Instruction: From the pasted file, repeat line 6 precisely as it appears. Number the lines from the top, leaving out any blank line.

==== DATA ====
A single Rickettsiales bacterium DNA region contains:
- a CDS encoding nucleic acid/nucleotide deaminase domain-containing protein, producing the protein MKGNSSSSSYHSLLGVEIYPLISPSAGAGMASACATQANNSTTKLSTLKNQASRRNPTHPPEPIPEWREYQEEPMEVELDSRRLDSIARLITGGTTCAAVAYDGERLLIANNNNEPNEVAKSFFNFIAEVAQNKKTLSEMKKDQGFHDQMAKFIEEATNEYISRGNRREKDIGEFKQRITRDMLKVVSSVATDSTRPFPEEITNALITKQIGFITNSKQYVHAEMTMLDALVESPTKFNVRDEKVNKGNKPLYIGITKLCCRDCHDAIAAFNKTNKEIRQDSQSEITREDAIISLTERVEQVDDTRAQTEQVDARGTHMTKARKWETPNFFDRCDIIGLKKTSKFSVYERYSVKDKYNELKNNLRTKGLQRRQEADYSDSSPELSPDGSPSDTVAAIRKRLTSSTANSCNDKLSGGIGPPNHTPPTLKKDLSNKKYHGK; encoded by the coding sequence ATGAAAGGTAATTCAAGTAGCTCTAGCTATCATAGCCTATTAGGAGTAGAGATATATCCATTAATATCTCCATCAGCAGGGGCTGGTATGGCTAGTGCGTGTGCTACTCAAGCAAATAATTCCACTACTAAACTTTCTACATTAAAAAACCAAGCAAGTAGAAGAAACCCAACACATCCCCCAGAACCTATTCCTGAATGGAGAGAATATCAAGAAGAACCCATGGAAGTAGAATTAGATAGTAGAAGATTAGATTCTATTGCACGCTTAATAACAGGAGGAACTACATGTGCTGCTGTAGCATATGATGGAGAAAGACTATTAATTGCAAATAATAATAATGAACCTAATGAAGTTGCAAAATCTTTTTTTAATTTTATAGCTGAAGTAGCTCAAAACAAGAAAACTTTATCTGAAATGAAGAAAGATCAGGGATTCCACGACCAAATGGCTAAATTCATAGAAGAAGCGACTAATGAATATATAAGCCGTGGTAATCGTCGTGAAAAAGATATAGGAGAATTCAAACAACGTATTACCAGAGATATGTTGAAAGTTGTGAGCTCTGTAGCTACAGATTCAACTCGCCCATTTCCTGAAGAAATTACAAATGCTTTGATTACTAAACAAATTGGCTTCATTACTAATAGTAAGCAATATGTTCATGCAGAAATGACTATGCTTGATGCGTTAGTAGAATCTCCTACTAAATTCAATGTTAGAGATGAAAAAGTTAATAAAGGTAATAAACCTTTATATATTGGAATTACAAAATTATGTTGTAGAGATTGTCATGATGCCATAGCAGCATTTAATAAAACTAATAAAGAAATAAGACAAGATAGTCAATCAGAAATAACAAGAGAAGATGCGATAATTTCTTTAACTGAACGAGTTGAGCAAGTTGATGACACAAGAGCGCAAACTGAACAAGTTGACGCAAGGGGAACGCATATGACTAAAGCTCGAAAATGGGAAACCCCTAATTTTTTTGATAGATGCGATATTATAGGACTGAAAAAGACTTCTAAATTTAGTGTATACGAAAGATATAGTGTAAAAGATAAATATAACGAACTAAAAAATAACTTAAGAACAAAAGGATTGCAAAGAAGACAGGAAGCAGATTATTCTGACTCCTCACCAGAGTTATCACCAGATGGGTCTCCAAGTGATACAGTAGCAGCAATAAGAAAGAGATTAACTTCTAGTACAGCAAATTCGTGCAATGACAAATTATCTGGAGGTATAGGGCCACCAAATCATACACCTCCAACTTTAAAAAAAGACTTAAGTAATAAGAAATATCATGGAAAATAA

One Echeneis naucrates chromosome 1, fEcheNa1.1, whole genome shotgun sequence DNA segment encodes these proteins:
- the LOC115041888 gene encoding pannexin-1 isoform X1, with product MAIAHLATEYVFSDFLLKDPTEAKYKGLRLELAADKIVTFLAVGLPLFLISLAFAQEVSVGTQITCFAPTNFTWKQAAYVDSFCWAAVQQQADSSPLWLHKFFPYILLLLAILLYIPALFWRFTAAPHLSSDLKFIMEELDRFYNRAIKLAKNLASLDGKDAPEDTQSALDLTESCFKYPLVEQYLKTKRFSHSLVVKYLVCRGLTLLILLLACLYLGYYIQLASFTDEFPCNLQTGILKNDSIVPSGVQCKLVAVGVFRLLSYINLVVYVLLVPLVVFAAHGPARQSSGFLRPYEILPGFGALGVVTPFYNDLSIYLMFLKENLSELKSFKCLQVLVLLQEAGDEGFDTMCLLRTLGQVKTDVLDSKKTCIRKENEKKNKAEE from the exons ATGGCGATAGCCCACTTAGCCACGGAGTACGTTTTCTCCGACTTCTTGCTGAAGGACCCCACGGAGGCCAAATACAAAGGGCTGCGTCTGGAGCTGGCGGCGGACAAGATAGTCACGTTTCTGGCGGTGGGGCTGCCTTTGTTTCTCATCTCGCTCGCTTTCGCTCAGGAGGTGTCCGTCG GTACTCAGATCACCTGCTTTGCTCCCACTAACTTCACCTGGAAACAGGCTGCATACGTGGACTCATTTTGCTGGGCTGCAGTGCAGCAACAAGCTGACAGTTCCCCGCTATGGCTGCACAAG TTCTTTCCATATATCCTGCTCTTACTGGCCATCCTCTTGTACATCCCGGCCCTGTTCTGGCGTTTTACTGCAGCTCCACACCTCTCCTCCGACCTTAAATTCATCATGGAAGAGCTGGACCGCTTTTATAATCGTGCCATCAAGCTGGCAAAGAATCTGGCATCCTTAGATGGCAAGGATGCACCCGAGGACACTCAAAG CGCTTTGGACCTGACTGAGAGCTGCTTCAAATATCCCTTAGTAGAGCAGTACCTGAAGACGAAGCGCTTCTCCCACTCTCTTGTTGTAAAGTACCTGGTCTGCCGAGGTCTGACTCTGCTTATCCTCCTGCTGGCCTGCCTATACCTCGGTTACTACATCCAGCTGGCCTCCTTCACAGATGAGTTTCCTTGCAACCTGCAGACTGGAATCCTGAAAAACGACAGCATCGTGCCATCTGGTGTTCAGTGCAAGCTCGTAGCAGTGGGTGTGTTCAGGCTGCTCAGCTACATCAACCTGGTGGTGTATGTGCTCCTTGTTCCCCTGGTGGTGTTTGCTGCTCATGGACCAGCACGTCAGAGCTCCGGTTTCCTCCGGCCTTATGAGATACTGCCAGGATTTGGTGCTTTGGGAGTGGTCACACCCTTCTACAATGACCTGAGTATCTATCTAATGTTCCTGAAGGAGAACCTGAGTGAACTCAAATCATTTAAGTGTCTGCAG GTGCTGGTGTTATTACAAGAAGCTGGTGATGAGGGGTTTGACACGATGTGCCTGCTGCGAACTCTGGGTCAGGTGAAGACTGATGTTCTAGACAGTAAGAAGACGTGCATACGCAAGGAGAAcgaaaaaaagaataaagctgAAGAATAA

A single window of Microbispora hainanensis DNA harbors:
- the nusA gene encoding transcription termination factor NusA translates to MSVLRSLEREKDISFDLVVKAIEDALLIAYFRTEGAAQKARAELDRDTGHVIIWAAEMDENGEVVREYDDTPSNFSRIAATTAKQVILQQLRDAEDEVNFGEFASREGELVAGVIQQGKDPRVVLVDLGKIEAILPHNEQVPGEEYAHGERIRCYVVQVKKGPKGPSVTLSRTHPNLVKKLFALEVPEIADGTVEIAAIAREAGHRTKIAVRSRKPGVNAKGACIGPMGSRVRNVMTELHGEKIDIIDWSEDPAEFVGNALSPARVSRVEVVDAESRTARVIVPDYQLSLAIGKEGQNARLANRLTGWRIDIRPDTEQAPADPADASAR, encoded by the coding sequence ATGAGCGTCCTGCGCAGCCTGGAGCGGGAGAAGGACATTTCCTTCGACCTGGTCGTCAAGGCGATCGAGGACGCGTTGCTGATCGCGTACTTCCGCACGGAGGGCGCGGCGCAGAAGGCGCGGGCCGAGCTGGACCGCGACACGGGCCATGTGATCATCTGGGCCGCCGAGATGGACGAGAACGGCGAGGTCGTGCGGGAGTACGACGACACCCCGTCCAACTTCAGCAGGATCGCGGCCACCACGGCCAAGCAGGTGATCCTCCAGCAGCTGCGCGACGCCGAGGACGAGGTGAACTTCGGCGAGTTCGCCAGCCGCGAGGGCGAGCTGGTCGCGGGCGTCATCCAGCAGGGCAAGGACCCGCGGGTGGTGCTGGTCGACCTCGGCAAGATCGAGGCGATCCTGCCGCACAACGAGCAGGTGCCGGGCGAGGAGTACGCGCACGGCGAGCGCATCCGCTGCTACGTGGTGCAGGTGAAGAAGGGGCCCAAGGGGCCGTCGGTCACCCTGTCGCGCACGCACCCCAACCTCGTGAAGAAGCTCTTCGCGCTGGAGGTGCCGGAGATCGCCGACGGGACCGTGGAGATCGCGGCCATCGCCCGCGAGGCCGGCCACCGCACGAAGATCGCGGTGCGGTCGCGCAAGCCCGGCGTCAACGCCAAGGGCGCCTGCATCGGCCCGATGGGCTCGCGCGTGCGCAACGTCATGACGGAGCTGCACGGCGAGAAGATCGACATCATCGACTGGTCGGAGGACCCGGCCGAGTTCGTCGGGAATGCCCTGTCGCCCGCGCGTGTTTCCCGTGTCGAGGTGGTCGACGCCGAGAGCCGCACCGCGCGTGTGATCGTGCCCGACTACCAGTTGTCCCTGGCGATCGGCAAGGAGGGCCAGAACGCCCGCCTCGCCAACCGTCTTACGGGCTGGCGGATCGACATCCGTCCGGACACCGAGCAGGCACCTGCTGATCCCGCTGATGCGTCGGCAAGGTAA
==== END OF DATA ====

- the nusA gene encoding transcription termination factor NusA translates to MSVLRSLEREKDISFDLVVKAIEDALLIAYFRTEGAAQKARAELDRDTGHVIIWAAEMDENGEVVREYDDTPSNFSRIAATTAKQVILQQLRDAEDEVNFGEFASREGELVAGVIQQGKDPRVVLVDLGKIEAILPHNEQVPGEEYAHGERIRCYVVQVKKGPKGPSVTLSRTHPNLVKKLFALEVPEIADGTVEIAAIAREAGHRTKIAVRSRKPGVNAKGACIGPMGSRVRNVMTELHGEKIDIIDWSEDPAEFVGNALSPARVSRVEVVDAESRTARVIVPDYQLSLAIGKEGQNARLANRLTGWRIDIRPDTEQAPADPADASAR, encoded by the coding sequence ATGAGCGTCCTGCGCAGCCTGGAGCGGGAGAAGGACATTTCCTTCGACCTGGTCGTCAAGGCGATCGAGGACGCGTTGCTGATCGCGTACTTCCGCACGGAGGGCGCGGCGCAGAAGGCGCGGGCCGAGCTGGACCGCGACACGGGCCATGTGATCATCTGGGCCGCCGAGATGGACGAGAACGGCGAGGTCGTGCGGGAGTACGACGACACCCCGTCCAACTTCAGCAGGATCGCGGCCACCACGGCCAAGCAGGTGATCCTCCAGCAGCTGCGCGACGCCGAGGACGAGGTGAACTTCGGCGAGTTCGCCAGCCGCGAGGGCGAGCTGGTCGCGGGCGTCATCCAGCAGGGCAAGGACCCGCGGGTGGTGCTGGTCGACCTCGGCAAGATCGAGGCGATCCTGCCGCACAACGAGCAGGTGCCGGGCGAGGAGTACGCGCACGGCGAGCGCATCCGCTGCTACGTGGTGCAGGTGAAGAAGGGGCCCAAGGGGCCGTCGGTCACCCTGTCGCGCACGCACCCCAACCTCGTGAAGAAGCTCTTCGCGCTGGAGGTGCCGGAGATCGCCGACGGGACCGTGGAGATCGCGGCCATCGCCCGCGAGGCCGGCCACCGCACGAAGATCGCGGTGCGGTCGCGCAAGCCCGGCGTCAACGCCAAGGGCGCCTGCATCGGCCCGATGGGCTCGCGCGTGCGCAACGTCATGACGGAGCTGCACGGCGAGAAGATCGACATCATCGACTGGTCGGAGGACCCGGCCGAGTTCGTCGGGAATGCCCTGTCGCCCGCGCGTGTTTCCCGTGTCGAGGTGGTCGACGCCGAGAGCCGCACCGCGCGTGTGATCGTGCCCGACTACCAGTTGTCCCTGGCGATCGGCAAGGAGGGCCAGAACGCCCGCCTCGCCAACCGTCTTACGGGCTGGCGGATCGACATCCGTCCGGACACCGAGCAGGCACCTGCTGATCCCGCTGATGCGTCGGCAAGGTAA